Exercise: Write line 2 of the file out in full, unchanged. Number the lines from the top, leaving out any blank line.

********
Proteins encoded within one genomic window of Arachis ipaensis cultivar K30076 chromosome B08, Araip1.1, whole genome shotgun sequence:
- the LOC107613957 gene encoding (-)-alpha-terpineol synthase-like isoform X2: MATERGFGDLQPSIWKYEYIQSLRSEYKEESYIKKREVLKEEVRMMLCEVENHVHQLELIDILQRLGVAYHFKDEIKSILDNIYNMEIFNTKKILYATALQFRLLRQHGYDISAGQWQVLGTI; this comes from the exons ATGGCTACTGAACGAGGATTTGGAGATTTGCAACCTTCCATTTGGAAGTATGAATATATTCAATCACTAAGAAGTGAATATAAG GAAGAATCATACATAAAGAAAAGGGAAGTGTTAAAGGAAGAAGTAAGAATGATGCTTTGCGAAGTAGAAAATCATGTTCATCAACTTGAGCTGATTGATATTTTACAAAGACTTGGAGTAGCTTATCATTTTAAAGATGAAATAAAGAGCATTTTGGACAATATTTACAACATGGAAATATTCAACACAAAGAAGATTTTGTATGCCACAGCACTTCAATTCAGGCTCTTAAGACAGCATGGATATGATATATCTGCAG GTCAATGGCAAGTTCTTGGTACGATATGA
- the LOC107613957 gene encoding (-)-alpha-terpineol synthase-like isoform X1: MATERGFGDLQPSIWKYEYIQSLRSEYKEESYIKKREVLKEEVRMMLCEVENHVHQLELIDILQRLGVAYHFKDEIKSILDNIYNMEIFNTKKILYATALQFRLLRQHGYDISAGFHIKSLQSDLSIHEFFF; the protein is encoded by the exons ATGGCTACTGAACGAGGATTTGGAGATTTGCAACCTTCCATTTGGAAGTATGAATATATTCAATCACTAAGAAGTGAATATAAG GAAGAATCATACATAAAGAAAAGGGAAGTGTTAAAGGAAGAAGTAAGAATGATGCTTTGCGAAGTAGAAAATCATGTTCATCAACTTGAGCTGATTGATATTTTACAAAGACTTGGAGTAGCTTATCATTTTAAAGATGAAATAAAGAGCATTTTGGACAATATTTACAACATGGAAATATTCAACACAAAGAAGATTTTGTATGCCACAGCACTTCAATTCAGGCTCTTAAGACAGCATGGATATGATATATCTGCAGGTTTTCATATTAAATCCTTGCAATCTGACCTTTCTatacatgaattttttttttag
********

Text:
- the LOC107613957 gene encoding (-)-alpha-terpineol synthase-like isoform X2: MATERGFGDLQPSIWKYEYIQSLRSEYKEESYIKKREVLKEEVRMMLCEVENHVHQLELIDILQRLGVAYHFKDEIKSILDNIYNMEIFNTKKILYATALQFRLLRQHGYDISAGQWQVLGTI; this comes from the exons ATGGCTACTGAACGAGGATTTGGAGATTTGCAACCTTCCATTTGGAAGTATGAATATATTCAATCACTAAGAAGTGAATATAAG GAAGAATCATACATAAAGAAAAGGGAAGTGTTAAAGGAAGAAGTAAGAATGATGCTTTGCGAAGTAGAAAATCATGTTCATCAACTTGAGCTGATTGATATTTTACAAAGACTTGGAGTAGCTTATCATTTTAAAGATGAAATAAAGAGCATTTTGGACAATATTTACAACATGGAAATATTCAACACAAAGAAGATTTTGTATGCCACAGCACTTCAATTCAGGCTCTTAAGACAGCATGGATATGATATATCTGCAG GTCAATGGCAAGTTCTTGGTACGATATGA